We are holding off on the auctions for now. Working on some other projects.

[email protected]

There are lot of things to check other than PA,DA before you decide to purchase any expired domain. If you want to do the works yourself then is a good place to start with.

If you are looking to buy from someone, I recommend to educate yourself 1st so that you know upfront what makes a domain worth purchasing.

Hope that helps 🙂


Hey—Congratulations on your 67 ranking. That’s awesome, and a great start.

One question—when we’re leaving comments on related blogs, is it a good idea to leave our URL as the name? I have a new site, and I’m doing a lot of blog commenting, and the name I leave is usually a partial match to my keyword (something like, “Matt at Fedora Blog” or whatever). At present, most of the backlinks to my site are comments, and if there are no URL-anchor text backlinks to my site—only the partial match-anchor texts I leave my name. As a result, the backlink profile isn’t quite natural looking.

Is that a problem? Interested to hear your thoughts.


Hey, I am tracking your website via serpbook and serpfox as i am intrested to follow along with your rankings, The website is not showing in the serps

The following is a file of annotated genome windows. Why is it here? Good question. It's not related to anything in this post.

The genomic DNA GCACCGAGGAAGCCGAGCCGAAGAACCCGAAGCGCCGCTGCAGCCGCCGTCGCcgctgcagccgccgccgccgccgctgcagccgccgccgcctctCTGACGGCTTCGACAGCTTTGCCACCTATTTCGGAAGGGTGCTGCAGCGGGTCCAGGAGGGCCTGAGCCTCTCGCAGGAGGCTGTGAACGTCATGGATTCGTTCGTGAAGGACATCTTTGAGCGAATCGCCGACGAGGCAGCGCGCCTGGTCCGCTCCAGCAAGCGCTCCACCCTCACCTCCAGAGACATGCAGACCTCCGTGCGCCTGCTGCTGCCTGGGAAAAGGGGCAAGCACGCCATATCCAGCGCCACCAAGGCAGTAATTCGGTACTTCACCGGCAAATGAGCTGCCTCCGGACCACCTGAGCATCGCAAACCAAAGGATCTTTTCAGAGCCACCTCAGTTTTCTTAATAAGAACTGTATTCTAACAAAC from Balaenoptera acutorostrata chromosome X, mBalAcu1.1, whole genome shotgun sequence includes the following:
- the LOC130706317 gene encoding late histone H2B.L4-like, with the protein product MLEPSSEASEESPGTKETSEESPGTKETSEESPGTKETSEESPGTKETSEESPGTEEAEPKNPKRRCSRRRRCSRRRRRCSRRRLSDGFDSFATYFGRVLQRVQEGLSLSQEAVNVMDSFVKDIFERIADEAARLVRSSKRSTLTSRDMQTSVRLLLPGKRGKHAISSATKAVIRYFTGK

Is it natural for a website this young to jump in and out of the serps ?


Thanks for the two tools at the end. Visited your site to read your latest post and then spent an hour trying the tools for links. cheers mate


Awesome! Glad it helped 🙂


Spencer and Perrin,

This was a great overview of current link-buillding strategies.

There’s so much outdated info online it was great to find this discussion posted here.

Helpful and generous of you both to share all this.

Keep rocking it, Perrin!



Haha. I didn’t put it together that you were THAT Scott. I have your book on my Kindle. 🙂

Spencer Haws

Thanks Scott!


Hi you guys,

I’m surprised to see you’re still recommending links from webdirectories and all the other weaker “base” links.

i personally feel that Googles penguin is targetting those links. I have a few layered links packages on severall sites and those sites got hit by penguin and as you said in the coaching call,.. those links are mainly web 2.0 and other weaker links.